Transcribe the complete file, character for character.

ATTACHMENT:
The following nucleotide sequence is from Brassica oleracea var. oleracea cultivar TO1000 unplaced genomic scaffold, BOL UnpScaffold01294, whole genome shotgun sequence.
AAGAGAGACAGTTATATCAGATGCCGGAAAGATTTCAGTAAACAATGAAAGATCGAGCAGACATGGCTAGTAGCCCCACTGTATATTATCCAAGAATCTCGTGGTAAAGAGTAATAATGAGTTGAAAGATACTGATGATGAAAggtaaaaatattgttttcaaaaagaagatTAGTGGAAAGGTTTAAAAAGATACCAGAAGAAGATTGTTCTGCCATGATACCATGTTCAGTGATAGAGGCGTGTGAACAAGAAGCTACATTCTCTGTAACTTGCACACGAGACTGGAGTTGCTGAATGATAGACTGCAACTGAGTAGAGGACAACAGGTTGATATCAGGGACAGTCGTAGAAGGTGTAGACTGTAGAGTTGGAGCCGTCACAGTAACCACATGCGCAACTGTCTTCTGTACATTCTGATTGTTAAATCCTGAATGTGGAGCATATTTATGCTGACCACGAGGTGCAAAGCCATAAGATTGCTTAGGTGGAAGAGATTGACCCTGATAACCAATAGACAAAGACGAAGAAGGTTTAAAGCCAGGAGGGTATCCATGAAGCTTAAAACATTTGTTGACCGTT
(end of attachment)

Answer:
The following nucleotide sequence is from Brassica oleracea var. oleracea cultivar TO1000 unplaced genomic scaffold, BOL UnpScaffold01294, whole genome shotgun sequence.
AAGAGAGACAGTTATATCAGATGCCGGAAAGATTTCAGTAAACAATGAAAGATCGAGCAGACATGGCTAGTAGCCCCACTGTATATTATCCAAGAATCTCGTGGTAAAGAGTAATAATGAGTTGAAAGATACTGATGATGAAAggtaaaaatattgttttcaaaaagaagatTAGTGGAAAGGTTTAAAAAGATACCAGAAGAAGATTGTTCTGCCATGATACCATGTTCAGTGATAGAGGCGTGTGAACAAGAAGCTACATTCTCTGTAACTTGCACACGAGACTGGAGTTGCTGAATGATAGACTGCAACTGAGTAGAGGACAACAGGTTGATATCAGGGACAGTCGTAGAAGGTGTAGACTGTAGAGTTGGAGCCGTCACAGTAACCACATGCGCAACTGTCTTCTGTACATTCTGATTGTTAAATCCTGAATGTGGAGCATATTTATGCTGACCACGAGGTGCAAAGCCATAAGATTGCTTAGGTGGAAGAGATTGACCCTGATAACCAATAGACAAAGACGAAGAAGGTTTAAAGCCAGGAGGGTATCCATGAAGCTTAAAACATTTGTTGACCGTT